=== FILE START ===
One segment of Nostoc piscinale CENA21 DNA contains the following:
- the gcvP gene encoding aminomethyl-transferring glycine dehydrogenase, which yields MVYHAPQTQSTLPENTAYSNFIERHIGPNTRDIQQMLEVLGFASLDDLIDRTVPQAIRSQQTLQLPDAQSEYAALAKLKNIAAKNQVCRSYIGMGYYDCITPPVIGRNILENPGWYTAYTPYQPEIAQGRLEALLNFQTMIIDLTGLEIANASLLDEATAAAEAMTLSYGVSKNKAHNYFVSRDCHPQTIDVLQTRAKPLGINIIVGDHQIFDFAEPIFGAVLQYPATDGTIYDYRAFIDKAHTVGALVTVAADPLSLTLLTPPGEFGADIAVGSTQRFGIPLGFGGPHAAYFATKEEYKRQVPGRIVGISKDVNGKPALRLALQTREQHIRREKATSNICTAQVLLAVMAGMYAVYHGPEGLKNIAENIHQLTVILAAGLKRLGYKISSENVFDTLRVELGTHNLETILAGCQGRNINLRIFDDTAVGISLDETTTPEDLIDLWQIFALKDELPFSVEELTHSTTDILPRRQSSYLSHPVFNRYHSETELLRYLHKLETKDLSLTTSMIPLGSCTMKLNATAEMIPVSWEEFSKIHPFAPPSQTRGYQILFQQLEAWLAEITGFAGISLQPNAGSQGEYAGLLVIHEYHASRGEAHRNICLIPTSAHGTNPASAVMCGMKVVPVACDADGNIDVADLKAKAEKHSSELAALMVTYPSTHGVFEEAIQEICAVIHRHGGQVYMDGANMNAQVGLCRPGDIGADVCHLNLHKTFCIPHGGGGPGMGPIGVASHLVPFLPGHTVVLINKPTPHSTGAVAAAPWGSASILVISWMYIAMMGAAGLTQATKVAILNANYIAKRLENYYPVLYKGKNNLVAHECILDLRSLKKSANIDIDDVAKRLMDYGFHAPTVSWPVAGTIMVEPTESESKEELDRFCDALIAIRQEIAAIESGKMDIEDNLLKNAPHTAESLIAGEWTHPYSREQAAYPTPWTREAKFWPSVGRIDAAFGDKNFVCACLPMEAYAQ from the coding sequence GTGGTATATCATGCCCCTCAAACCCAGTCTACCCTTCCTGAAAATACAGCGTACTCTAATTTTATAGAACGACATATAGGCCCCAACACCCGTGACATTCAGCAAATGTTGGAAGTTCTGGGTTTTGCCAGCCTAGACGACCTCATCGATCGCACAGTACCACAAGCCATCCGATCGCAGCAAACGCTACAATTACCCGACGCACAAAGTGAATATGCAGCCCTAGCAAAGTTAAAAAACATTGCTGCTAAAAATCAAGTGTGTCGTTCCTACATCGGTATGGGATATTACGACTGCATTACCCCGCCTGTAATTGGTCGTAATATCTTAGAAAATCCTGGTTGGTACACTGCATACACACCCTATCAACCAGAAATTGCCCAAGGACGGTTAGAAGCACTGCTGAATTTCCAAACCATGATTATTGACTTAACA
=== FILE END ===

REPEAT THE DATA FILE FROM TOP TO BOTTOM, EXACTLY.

One segment of Nostoc piscinale CENA21 DNA contains the following:
- the gcvP gene encoding aminomethyl-transferring glycine dehydrogenase, which yields MVYHAPQTQSTLPENTAYSNFIERHIGPNTRDIQQMLEVLGFASLDDLIDRTVPQAIRSQQTLQLPDAQSEYAALAKLKNIAAKNQVCRSYIGMGYYDCITPPVIGRNILENPGWYTAYTPYQPEIAQGRLEALLNFQTMIIDLTGLEIANASLLDEATAAAEAMTLSYGVSKNKAHNYFVSRDCHPQTIDVLQTRAKPLGINIIVGDHQIFDFAEPIFGAVLQYPATDGTIYDYRAFIDKAHTVGALVTVAADPLSLTLLTPPGEFGADIAVGSTQRFGIPLGFGGPHAAYFATKEEYKRQVPGRIVGISKDVNGKPALRLALQTREQHIRREKATSNICTAQVLLAVMAGMYAVYHGPEGLKNIAENIHQLTVILAAGLKRLGYKISSENVFDTLRVELGTHNLETILAGCQGRNINLRIFDDTAVGISLDETTTPEDLIDLWQIFALKDELPFSVEELTHSTTDILPRRQSSYLSHPVFNRYHSETELLRYLHKLETKDLSLTTSMIPLGSCTMKLNATAEMIPVSWEEFSKIHPFAPPSQTRGYQILFQQLEAWLAEITGFAGISLQPNAGSQGEYAGLLVIHEYHASRGEAHRNICLIPTSAHGTNPASAVMCGMKVVPVACDADGNIDVADLKAKAEKHSSELAALMVTYPSTHGVFEEAIQEICAVIHRHGGQVYMDGANMNAQVGLCRPGDIGADVCHLNLHKTFCIPHGGGGPGMGPIGVASHLVPFLPGHTVVLINKPTPHSTGAVAAAPWGSASILVISWMYIAMMGAAGLTQATKVAILNANYIAKRLENYYPVLYKGKNNLVAHECILDLRSLKKSANIDIDDVAKRLMDYGFHAPTVSWPVAGTIMVEPTESESKEELDRFCDALIAIRQEIAAIESGKMDIEDNLLKNAPHTAESLIAGEWTHPYSREQAAYPTPWTREAKFWPSVGRIDAAFGDKNFVCACLPMEAYAQ from the coding sequence GTGGTATATCATGCCCCTCAAACCCAGTCTACCCTTCCTGAAAATACAGCGTACTCTAATTTTATAGAACGACATATAGGCCCCAACACCCGTGACATTCAGCAAATGTTGGAAGTTCTGGGTTTTGCCAGCCTAGACGACCTCATCGATCGCACAGTACCACAAGCCATCCGATCGCAGCAAACGCTACAATTACCCGACGCACAAAGTGAATATGCAGCCCTAGCAAAGTTAAAAAACATTGCTGCTAAAAATCAAGTGTGTCGTTCCTACATCGGTATGGGATATTACGACTGCATTACCCCGCCTGTAATTGGTCGTAATATCTTAGAAAATCCTGGTTGGTACACTGCATACACACCCTATCAACCAGAAATTGCCCAAGGACGGTTAGAAGCACTGCTGAATTTCCAAACCATGATTATTGACTTAACA